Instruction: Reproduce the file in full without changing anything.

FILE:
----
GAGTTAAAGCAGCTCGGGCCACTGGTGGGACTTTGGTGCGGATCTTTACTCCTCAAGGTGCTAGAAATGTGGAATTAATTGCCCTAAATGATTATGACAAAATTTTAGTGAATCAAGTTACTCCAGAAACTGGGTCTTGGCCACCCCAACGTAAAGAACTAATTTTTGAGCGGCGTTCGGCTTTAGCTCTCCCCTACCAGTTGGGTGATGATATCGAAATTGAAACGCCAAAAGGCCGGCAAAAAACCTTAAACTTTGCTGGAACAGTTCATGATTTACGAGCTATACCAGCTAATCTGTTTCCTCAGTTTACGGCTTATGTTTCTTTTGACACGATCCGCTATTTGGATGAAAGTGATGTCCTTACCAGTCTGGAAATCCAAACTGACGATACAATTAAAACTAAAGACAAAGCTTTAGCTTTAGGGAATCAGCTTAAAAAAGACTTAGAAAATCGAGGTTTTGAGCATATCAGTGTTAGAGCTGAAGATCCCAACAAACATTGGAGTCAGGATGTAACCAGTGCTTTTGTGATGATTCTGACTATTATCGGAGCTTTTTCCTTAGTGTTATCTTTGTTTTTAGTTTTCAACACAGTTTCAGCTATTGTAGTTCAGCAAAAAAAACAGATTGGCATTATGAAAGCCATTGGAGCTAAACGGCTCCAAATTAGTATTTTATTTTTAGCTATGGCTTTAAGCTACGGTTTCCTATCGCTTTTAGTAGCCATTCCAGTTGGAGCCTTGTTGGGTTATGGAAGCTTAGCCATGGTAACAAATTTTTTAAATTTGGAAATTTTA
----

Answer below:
GAGTTAAAGCAGCTCGGGCCACTGGTGGGACTTTGGTGCGGATCTTTACTCCTCAAGGTGCTAGAAATGTGGAATTAATTGCCCTAAATGATTATGACAAAATTTTAGTGAATCAAGTTACTCCAGAAACTGGGTCTTGGCCACCCCAACGTAAAGAACTAATTTTTGAGCGGCGTTCGGCTTTAGCTCTCCCCTACCAGTTGGGTGATGATATCGAAATTGAAACGCCAAAAGGCCGGCAAAAAACCTTAAACTTTGCTGGAACAGTTCATGATTTACGAGCTATACCAGCTAATCTGTTTCCTCAGTTTACGGCTTATGTTTCTTTTGACACGATCCGCTATTTGGATGAAAGTGATGTCCTTACCAGTCTGGAAATCCAAACTGACGATACAATTAAAACTAAAGACAAAGCTTTAGCTTTAGGGAATCAGCTTAAAAAAGACTTAGAAAATCGAGGTTTTGAGCATATCAGTGTTAGAGCTGAAGATCCCAACAAACATTGGAGTCAGGATGTAACCAGTGCTTTTGTGATGATTCTGACTATTATCGGAGCTTTTTCCTTAGTGTTATCTTTGTTTTTAGTTTTCAACACAGTTTCAGCTATTGTAGTTCAGCAAAAAAAACAGATTGGCATTATGAAAGCCATTGGAGCTAAACGGCTCCAAATTAGTATTTTATTTTTAGCTATGGCTTTAAGCTACGGTTTCCTATCGCTTTTAGTAGCCATTCCAGTTGGAGCCTTGTTGGGTTATGGAAGCTTAGCCATGGTAACAAATTTTTTAAATTTGGAAATTTTA